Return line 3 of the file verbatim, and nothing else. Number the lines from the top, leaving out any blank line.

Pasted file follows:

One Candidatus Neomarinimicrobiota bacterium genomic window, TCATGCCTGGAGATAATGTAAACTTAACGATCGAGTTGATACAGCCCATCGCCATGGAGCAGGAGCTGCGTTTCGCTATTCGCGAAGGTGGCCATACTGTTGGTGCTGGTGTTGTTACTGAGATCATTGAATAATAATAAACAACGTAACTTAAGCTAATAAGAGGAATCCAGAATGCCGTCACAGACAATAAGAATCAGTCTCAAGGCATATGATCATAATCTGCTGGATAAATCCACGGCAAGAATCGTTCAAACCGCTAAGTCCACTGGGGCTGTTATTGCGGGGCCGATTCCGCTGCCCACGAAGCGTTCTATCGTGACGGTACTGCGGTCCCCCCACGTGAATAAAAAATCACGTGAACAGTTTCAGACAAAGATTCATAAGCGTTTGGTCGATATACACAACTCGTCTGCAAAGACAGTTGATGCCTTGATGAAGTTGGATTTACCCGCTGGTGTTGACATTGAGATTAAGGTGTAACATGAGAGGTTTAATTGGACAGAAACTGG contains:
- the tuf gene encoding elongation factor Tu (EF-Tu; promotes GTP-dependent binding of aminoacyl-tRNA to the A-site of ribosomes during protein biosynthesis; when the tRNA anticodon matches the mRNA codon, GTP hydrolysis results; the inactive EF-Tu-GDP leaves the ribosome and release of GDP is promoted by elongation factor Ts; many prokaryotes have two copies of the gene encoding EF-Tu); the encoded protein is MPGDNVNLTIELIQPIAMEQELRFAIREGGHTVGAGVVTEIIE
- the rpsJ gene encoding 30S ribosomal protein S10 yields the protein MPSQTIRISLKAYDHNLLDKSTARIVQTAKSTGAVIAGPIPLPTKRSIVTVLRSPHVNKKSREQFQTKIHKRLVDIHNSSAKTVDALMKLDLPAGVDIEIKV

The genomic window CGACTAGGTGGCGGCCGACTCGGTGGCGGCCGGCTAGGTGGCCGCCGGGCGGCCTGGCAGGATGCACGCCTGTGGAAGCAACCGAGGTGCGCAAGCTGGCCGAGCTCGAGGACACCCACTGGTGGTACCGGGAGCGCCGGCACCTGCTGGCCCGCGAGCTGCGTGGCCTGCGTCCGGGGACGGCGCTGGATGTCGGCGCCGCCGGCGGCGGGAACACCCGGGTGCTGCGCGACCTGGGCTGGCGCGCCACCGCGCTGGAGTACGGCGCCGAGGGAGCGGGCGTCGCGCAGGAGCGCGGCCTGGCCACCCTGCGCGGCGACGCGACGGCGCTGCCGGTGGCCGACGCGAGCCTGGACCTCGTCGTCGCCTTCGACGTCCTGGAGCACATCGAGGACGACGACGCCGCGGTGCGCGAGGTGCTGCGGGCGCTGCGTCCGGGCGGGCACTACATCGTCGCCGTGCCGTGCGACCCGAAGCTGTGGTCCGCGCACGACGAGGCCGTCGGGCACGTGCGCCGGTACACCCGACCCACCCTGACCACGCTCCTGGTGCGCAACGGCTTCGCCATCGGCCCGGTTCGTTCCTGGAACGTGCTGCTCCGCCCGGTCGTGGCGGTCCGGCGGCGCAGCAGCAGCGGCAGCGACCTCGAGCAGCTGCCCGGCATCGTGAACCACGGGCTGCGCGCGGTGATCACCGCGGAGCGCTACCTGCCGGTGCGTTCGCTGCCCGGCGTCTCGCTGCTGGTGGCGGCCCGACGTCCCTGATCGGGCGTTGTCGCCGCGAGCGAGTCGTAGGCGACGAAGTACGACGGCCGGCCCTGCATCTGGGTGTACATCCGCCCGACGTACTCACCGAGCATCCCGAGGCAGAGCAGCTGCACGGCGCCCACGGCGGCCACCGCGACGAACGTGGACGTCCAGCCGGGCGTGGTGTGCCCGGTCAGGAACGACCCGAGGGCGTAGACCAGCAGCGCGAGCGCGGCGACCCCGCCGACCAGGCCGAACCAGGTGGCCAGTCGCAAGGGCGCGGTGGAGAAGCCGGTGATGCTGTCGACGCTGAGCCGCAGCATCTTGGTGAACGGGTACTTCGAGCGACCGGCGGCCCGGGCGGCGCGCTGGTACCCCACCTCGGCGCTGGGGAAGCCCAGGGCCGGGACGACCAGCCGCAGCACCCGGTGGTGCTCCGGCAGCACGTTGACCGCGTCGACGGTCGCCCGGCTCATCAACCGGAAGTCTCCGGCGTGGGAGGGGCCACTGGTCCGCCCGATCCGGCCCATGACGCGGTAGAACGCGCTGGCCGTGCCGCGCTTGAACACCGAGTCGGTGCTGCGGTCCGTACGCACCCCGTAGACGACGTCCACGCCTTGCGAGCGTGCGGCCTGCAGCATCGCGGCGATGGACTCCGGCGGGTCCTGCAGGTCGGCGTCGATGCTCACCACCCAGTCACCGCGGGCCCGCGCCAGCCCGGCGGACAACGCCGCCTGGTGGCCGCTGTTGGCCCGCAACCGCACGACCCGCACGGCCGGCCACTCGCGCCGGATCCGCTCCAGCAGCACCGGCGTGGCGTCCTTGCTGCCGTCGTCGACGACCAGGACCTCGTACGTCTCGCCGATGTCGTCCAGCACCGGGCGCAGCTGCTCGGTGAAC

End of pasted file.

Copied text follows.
- the rpsJ gene encoding 30S ribosomal protein S10 yields the protein MPSQTIRISLKAYDHNLLDKSTARIVQTAKSTGAVIAGPIPLPTKRSIVTVLRSPHVNKKSREQFQTKIHKRLVDIHNSSAKTVDALMKLDLPAGVDIEIKV